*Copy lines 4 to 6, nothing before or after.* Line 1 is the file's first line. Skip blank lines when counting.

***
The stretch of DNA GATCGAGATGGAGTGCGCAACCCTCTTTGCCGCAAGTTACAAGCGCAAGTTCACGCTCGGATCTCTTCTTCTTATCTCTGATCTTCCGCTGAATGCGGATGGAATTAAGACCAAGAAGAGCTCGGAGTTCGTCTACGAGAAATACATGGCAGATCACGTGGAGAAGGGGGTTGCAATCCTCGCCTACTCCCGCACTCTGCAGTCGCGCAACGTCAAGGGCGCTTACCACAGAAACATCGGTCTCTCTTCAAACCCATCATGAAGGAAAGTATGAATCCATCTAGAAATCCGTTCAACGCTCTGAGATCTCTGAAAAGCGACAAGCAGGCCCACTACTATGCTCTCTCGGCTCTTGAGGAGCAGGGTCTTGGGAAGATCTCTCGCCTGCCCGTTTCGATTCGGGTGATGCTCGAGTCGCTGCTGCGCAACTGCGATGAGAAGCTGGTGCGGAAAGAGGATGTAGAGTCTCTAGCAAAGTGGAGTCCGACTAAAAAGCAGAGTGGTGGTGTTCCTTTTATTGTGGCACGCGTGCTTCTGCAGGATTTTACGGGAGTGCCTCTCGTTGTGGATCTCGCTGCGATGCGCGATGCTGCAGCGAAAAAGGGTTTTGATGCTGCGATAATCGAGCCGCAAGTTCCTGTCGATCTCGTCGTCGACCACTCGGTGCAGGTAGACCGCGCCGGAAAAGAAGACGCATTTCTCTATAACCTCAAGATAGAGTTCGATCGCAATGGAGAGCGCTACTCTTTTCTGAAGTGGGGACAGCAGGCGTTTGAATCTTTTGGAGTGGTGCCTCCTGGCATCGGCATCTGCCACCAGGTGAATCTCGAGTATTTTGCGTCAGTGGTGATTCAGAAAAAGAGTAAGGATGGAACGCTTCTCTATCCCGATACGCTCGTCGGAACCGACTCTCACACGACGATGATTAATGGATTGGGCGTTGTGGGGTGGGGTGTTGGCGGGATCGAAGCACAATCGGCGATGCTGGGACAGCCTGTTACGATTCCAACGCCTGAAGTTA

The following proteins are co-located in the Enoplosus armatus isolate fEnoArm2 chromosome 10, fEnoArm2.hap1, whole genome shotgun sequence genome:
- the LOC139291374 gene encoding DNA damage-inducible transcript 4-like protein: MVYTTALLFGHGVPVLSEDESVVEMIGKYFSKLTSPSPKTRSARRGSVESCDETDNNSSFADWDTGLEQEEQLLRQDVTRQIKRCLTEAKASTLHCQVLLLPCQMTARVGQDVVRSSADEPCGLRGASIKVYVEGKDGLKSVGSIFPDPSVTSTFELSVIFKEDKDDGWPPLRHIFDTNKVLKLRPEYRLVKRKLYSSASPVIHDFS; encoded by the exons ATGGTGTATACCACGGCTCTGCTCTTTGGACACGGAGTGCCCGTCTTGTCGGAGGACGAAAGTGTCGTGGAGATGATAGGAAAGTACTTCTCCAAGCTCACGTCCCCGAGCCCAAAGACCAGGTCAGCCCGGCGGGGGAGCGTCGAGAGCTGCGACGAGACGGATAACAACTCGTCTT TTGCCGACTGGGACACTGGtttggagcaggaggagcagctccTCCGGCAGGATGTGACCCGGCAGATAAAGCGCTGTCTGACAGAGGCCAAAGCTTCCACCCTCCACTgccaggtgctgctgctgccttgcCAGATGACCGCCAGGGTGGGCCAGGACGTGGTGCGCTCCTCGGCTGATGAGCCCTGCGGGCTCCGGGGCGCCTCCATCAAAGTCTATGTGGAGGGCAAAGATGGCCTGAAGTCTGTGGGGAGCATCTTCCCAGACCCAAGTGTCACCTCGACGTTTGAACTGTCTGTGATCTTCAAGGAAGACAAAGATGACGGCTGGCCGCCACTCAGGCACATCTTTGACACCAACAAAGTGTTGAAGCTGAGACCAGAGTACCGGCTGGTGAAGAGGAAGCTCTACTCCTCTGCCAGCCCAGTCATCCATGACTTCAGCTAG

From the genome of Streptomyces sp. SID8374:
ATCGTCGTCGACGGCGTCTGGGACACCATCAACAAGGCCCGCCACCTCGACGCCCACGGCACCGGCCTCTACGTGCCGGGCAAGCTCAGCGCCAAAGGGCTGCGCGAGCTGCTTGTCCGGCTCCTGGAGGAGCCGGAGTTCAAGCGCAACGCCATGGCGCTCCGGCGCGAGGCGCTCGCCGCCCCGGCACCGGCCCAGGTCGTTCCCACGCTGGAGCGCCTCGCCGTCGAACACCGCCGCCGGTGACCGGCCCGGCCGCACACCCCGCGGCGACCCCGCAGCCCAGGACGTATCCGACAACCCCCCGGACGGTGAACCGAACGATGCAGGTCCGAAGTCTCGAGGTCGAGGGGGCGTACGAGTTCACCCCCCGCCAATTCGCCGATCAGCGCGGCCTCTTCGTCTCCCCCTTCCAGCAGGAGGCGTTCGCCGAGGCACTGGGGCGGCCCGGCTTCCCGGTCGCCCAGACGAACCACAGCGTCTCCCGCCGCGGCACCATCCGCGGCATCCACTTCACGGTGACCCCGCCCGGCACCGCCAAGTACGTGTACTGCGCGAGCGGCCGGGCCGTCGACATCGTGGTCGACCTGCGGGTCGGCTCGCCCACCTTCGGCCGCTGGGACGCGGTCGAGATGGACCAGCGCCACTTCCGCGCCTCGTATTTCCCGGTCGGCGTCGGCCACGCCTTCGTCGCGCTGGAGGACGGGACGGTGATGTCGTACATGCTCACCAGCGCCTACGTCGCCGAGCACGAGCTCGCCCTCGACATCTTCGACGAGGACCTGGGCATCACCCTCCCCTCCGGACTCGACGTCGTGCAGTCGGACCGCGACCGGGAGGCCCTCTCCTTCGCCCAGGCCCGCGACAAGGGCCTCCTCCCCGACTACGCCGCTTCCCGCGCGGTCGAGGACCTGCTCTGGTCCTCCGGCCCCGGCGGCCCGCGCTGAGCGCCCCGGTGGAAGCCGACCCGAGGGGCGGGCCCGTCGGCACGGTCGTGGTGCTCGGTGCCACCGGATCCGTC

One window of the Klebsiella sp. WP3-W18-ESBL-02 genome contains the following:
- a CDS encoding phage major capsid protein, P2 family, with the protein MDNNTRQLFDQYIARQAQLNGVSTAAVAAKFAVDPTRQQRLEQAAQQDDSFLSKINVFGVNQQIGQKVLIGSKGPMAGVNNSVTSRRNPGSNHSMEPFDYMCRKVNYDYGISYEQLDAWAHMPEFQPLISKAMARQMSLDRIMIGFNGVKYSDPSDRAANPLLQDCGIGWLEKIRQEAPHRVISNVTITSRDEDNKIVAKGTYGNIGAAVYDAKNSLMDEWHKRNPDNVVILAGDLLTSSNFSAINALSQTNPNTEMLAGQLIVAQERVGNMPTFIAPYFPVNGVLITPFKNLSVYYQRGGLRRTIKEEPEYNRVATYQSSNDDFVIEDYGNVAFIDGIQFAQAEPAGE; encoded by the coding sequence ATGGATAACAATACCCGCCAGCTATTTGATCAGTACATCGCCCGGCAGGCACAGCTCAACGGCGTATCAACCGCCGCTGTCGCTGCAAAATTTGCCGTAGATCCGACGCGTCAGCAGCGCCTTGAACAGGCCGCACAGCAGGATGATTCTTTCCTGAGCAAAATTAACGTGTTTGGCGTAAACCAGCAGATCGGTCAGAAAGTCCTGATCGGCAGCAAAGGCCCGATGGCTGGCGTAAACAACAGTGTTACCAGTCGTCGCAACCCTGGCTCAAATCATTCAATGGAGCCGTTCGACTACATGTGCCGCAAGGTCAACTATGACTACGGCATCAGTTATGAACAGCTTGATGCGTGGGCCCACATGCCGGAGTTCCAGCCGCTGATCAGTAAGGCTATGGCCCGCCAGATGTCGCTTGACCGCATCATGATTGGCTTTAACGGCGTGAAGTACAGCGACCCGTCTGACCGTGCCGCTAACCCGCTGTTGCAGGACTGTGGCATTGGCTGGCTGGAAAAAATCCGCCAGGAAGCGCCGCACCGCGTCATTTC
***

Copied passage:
From the genome of Streptomyces sp. SID8374:
ATCGTCGTCGACGGCGTCTGGGACACCATCAACAAGGCCCGCCACCTCGACGCCCACGGCACCGGCCTCTACGTGCCGGGCAAGCTCAGCGCCAAAGGGCTGCGCGAGCTGCTTGTCCGGCTCCTGGAGGAGCCGGAGTTCAAGCGCAACGCCATGGCGCTCCGGCGCGAGGCGCTCGCCGCCCCGGCACCGGCCCAGGTCGTTCCCACGCTGGAGCGCCTCGCCGTCGAACACCGCCGCCGGTGACCGGCCCGGCCGCACACCCCGCGGCGACCCCGCAGCCCAGGACGTATCCGACAACCCCCCGGACGGTGAACCGAACGATGCAGGTCCGAAGTCTCGAGGTCGAGGGGGCGTACGAGTTCACCCCCCGCCAATTCGCCGATCAGCGCGGCCTCTTCGTCTCCCCCTTCCAGCAGGAGGCGTTCGCCGAGGCACTGGGGCGGCCCGGCTTCCCGGTCGCCCAGACGAACCACAGCGTCTCCCGCCGCGGCACCATCCGCGGCATCCACTTCACGGTGACCCCGCCCGGCACCGCCAAGTACGTGTACTGCGCGAGCGGCCGGGCCGTCGACATCGTGGTCGACCTGCGGGTCGGCTCGCCCACCTTCGGCCGCTGGGACGCGGTCGAGATGGACCAGCGCCACTTCCGCGCCTCGTATTTCCCGGTCGGCGTCGGCCACGCCTTCGTCGCGCTGGAGGACGGGACGGTGATGTCGTACATGCTCACCAGCGCCTACGTCGCCGAGCACGAGCTCGCCCTCGACATCTTCGACGAGGACCTGGGCATCACCCTCCCCTCCGGACTCGACGTCGTGCAGTCGGACCGCGACCGGGAGGCCCTCTCCTTCGCCCAGGCCCGCGACAAGGGCCTCCTCCCCGACTACGCCGCTTCCCGCGCGGTCGAGGACCTGCTCTGGTCCTCCGGCCCCGGCGGCCCGCGCTGAGCGCCCCGGTGGAAGCCGACCCGAGGGGCGGGCCCGTCGGCACGGTCGTGGTGCTCGGTGCCACCGGATCCGTC

One window of the Klebsiella sp. WP3-W18-ESBL-02 genome contains the following: